Development of Domain-Specific Languages for smart contracts
Security analysis of smart contracts and blockchain-based applications
Blockchain-based monetary fraud analysis and detection
Custom data analysis on blockchain (de-anonymisation, attack patterns, ...)
Design and development of blockchain-based applications (on Bitcoin, Ethereum, ...)
Business consultancy on blockchain technologies and cyber-security
We propose a secure and efficient implementation of fungible tokens on Bitcoin. Our technique is based on a small extension of the Bitcoin script language, which allows the spending conditions in a transaction to depend on the neighbour transactions. We show that our implementation is computationally sound: that is, adversaries can make tokens diverge from their ideal functionality only with negligible probability.
We develop a formal model of Algorand stateless smart contracts (stateless ASC1.) We exploit our model to prove fundamental properties of the Algorand blockchain, and to establish the security of some archetypal smart contracts. While doing this, we highlight various design patterns supported by Algorand. We perform experiments to validate the coherence of our formal model w.r.t. the actual implementation.
We present a toolchain for developing and verifying smart contracts that can be executed on Bitcoin. The toolchain is based on BitML, a recent domain-specific language for smart contracts with a computationally sound embedding into Bitcoin. Our toolchain automatically verifies relevant properties of contracts, among which liquidity, ensuring that funds do not remain frozen within a contract forever. A compiler is provided to translate BitML contracts into sets of standard Bitcoin transactions: executing a contract corresponds to appending these transactions to the blockchain. We assess our toolchain through a benchmark of representative contracts.
One of the key features of modern blockchain platforms is the possibility of executing smart contracts, i.e. computer programs that transfer digital assets between users, according to pre-agreed rules. Crucially, the execution of smart contracts must be correct even in the presence of (a minority of) adversaries in the peer-to-peer network that maintains the blockchain. To enforce this property without a trusted authority, the nodes follow a consensus protocol, which determines which node can extend the blockchain at each moment. To this aim, nodes first collect a set of transactions from the network, representing the actions on the smart contracts required by users. Then, to compute the new state of the smart contracts, they put these transactions in sequence (in an arbitrary order), and execute them serially. Once this block of transactions is appended to the blockchain, the other nodes of the network validate it, by re-executing the transactions in the same order. The serial execution of transactions does not take advantage of the multi-core architecture of modern processors, so contributing to limit the throughput of blockchains. In this paper we devise a static analysis technique for parallelizing the execution of transactions, in a formal setting based on Ethereum, the most widespread platform for smart contracts.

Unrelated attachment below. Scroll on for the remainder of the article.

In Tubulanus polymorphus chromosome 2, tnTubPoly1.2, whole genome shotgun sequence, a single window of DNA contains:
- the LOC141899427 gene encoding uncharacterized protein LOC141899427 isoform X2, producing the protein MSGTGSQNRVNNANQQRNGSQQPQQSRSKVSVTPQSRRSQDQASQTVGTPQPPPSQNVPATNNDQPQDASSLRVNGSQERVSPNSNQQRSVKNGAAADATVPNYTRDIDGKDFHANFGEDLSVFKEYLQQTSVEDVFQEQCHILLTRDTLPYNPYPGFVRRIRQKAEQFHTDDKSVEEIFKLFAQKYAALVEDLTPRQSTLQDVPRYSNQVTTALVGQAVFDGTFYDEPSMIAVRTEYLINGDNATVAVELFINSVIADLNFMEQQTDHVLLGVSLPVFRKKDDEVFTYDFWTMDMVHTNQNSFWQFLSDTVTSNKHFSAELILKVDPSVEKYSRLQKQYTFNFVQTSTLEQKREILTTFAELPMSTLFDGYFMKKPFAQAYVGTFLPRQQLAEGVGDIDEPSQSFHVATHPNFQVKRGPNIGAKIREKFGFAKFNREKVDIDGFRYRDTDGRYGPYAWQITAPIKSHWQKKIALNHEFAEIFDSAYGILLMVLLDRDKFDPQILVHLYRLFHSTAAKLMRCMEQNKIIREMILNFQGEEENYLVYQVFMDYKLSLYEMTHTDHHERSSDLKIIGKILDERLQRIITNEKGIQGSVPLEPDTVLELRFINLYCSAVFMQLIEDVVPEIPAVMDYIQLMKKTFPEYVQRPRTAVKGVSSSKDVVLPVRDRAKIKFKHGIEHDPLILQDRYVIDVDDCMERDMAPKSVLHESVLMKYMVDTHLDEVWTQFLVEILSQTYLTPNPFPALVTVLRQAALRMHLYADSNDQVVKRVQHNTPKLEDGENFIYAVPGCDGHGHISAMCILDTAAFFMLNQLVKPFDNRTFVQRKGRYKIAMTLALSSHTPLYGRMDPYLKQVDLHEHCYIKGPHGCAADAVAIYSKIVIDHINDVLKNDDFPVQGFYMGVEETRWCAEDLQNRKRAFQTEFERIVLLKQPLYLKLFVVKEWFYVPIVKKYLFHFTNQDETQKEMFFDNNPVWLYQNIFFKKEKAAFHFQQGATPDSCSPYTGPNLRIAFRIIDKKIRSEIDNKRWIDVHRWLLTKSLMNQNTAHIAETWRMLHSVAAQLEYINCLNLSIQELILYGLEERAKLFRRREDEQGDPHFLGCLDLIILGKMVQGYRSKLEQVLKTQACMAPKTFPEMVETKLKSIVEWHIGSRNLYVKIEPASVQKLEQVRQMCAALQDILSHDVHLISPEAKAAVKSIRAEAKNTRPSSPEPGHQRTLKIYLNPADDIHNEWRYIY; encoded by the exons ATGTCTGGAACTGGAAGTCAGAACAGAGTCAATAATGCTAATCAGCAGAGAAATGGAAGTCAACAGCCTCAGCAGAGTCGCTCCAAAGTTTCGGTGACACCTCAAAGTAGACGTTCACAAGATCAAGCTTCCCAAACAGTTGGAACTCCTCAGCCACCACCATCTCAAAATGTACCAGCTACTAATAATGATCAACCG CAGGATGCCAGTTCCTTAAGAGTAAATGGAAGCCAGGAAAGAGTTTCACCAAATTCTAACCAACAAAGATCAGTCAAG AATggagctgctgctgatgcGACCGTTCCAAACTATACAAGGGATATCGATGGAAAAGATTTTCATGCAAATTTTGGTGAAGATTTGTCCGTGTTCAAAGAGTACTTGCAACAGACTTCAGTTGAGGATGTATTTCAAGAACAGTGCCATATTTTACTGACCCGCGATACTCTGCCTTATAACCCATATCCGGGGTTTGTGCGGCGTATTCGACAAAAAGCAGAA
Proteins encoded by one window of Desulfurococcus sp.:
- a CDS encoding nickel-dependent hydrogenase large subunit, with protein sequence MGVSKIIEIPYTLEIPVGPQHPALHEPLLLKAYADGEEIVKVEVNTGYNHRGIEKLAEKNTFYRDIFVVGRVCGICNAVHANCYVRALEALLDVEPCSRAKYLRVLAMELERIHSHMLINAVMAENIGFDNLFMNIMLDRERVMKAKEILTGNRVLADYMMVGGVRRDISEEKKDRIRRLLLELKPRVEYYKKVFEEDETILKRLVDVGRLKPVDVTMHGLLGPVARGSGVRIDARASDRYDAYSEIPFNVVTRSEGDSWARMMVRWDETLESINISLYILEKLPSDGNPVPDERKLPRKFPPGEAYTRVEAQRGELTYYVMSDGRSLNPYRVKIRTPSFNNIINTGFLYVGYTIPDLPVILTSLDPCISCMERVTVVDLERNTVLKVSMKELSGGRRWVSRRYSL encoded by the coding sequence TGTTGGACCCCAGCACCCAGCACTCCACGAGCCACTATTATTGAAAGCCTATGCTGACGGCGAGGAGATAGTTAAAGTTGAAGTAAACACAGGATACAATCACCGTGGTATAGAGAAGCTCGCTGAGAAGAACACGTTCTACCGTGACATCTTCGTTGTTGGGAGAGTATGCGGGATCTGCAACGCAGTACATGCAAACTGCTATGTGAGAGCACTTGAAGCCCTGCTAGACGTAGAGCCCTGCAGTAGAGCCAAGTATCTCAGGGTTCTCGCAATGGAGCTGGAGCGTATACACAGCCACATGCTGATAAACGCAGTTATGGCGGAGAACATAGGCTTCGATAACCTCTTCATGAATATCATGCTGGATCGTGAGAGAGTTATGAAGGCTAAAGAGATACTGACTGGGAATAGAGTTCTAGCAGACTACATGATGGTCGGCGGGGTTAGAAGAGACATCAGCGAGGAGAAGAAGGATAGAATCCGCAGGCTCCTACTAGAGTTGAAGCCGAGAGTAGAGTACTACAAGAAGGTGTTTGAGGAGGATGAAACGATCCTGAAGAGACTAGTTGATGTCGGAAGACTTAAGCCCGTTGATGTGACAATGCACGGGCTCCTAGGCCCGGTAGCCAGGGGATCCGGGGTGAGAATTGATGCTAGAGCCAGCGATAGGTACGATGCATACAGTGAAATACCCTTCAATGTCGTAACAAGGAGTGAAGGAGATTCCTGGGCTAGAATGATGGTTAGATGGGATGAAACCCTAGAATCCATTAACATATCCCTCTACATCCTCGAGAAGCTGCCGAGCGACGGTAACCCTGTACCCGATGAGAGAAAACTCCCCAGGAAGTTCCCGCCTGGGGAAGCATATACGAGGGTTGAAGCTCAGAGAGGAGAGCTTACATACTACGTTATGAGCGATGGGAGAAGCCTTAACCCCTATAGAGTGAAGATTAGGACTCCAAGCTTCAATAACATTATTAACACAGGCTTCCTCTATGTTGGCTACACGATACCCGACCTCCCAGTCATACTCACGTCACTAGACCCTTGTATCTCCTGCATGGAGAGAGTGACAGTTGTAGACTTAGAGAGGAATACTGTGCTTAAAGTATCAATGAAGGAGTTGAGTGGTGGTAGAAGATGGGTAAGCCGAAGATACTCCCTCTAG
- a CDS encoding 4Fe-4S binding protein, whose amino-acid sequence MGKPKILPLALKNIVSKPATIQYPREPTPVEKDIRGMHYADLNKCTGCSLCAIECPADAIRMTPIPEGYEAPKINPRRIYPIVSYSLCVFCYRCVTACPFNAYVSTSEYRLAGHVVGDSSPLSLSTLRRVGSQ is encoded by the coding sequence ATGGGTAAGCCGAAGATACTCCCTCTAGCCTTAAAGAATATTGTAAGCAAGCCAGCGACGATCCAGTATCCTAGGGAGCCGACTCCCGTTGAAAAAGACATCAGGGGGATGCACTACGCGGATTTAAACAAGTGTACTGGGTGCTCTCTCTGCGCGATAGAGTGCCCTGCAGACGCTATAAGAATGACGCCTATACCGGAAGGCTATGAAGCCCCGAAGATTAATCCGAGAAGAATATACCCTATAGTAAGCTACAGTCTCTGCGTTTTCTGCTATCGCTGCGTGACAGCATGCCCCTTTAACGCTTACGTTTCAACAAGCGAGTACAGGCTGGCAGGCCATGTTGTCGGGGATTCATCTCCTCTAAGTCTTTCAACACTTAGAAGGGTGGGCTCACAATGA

Journal of Grid Computing, 2019
Besides recording transfers of currency, the Bitcoin blockchain is being used to save metadata — i.e. arbitrary pieces of data which do not affect transfers of bitcoins. This can be done by using different techniques, and for different purposes. For instance, a growing number of protocols embed metadata in the blockchain to certify and transfer the ownership of a variety of assets beyond cryptocurrency. A point of debate in the Bitcoin community is whether metadata negatively impact on the effectiveness of Bitcoin with respect to its primary function. This paper is a systematic analysis of the usage of Bitcoin metadata over the years. We discuss all the known techniques to embed metadata in the Bitcoin blockchain; we then extract metadata, and analyse them from different angles.
Principles of Security and Trust, 2017
Smart contracts are computer programs that can be correctly executed by a network of mutually distrusting nodes, without the need of an external trusted authority. Since smart contracts handle and transfer assets of considerable value, besides their correct execution it is also crucial that their implementation is secure against attacks which aim at stealing or tampering the assets. We study this problem in Ethereum, the most well-known and used framework for smart contracts so far. We analyse the security vulnerabilities of Ethereum smart contracts, providing a taxonomy of common programming pitfalls which may lead to vulnerabilities. We show a series of attacks which exploit these vulnerabilities, allowing an adversary to steal money or cause other damage.